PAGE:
Fatty tumors are nothing to fear

Happy DogFinding a mysterious growth under your dog’s skin can be a frightening experience; however, owners can find comfort in knowing that these mystery bumps are not as uncommon as they may think.

As dogs age, they can develop benign growths beneath the skin—the most common of these being lipomas, or fatty tumors.

According to Dr. Brandan Wustefeld-Janssens, an assistant professor of surgical oncology at the Texas A&M College of Veterinary Medicine & Biomedical Sciences, lipomas arise from adipose tissue, or fat cells, and are typically found on the chest or abdomen. Some dogs can develop numerous tumors and some can grow very large.

Lipomas are soft, often moveable, and not painful to the touch. While owners may be able to detect the mass beneath their dog’s skin, touch, as a form of detection, should never be used as a diagnostic tool, according to Wustefeld-Janssens.

“If a new growth is found on your dog, making an appointment with your family veterinarian is an appropriate course of action,” he said. “Your veterinarian will likely perform a test called fine needle aspirate to get a sample of the tumor to look at under the microscope.”

This test, however, cannot differentiate between the non-invasive forms of the tumor and the infiltrative form. Infiltrative lipomas do not spread but are known for their penetration into the soft tissues.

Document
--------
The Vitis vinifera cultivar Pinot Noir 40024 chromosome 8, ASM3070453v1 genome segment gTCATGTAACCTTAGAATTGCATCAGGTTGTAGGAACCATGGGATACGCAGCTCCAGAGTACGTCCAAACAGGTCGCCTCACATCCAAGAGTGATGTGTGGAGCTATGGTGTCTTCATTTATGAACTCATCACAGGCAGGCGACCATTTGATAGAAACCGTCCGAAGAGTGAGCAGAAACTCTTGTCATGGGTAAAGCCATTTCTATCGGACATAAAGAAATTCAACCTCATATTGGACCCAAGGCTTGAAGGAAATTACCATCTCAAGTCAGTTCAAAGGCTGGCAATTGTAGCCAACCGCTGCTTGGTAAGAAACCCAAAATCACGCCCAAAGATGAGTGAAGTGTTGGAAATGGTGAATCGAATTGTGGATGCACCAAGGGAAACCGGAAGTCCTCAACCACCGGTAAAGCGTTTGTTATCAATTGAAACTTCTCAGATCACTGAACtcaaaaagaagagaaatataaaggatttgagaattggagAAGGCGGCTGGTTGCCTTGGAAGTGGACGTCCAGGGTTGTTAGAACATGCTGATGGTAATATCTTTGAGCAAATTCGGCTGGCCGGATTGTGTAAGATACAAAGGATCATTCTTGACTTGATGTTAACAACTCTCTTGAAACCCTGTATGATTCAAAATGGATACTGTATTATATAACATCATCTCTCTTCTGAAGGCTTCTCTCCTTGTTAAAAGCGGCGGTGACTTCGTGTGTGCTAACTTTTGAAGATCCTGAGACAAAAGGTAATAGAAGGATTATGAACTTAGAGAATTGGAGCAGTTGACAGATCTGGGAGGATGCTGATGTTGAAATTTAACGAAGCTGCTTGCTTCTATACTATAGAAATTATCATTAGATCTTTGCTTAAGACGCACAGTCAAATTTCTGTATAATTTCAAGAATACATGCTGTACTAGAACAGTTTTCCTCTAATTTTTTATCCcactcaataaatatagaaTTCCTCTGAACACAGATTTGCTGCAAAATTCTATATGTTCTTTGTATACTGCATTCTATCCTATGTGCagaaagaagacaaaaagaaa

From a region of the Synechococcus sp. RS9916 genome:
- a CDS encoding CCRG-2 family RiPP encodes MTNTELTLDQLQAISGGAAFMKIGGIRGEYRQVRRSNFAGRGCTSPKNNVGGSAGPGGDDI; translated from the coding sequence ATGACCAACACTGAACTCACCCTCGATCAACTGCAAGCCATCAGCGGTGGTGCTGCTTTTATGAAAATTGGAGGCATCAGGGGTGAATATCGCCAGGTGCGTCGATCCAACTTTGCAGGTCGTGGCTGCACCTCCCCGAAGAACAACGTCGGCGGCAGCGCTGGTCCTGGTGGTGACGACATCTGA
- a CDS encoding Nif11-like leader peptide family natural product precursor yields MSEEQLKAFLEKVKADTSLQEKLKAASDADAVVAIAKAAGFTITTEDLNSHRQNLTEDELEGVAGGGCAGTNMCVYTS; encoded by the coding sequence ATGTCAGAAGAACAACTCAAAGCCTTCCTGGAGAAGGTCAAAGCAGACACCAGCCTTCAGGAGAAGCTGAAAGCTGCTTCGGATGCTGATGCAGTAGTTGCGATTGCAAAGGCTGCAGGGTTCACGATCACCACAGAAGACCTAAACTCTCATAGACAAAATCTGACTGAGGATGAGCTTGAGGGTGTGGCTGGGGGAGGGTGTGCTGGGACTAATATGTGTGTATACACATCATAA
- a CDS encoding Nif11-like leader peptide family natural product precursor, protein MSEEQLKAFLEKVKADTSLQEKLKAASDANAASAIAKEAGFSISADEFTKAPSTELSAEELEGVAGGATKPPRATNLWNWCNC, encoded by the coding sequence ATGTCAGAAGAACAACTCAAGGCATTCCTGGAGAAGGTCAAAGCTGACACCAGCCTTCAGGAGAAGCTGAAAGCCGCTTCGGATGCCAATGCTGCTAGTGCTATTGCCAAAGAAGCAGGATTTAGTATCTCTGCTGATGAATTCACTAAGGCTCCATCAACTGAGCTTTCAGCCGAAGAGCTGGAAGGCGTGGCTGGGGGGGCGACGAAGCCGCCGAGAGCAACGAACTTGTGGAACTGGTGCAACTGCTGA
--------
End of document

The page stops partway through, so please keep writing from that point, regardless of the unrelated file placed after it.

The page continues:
“Differentiating between the two tumors is usually done with advanced imaging, like CT scans, or during surgery,” Wustefeld-Janssens added.

After further testing, a veterinarian will be able to diagnose the fatty tumor and assess the need for treatment. In most cases, lipomas are not an immediate cause for worry, and most don’t require surgery.

“Lipomas are mostly asymptomatic unless they are causing compression of a vital structure or become so large that they interfere with mobility. This means that the majority of lipomas do not require surgical removal and are, instead, actively monitored for a change in size,” Wustefeld-Janssens said. “Tumors that we generally treat with surgery are those that arise from deeper areas like the thigh, or if we are suspicious that they are the infiltrative type.”

Although there is very little an owner can do to prevent lipomas from forming, keeping your dog lean and healthy and scheduling yearly check-ups with a veterinarian will allow for early detection of these tumors.

With the guidance and expertise of a veterinarian, discovering a lipoma on your four-legged friend is nothing to fear.

Pet Talk is a service of the Texas A&M College of Veterinary Medicine & Biomedical Sciences. Stories can be viewed on the web. Suggestions for future topics may be directed to editor@cvm.tamu.edu.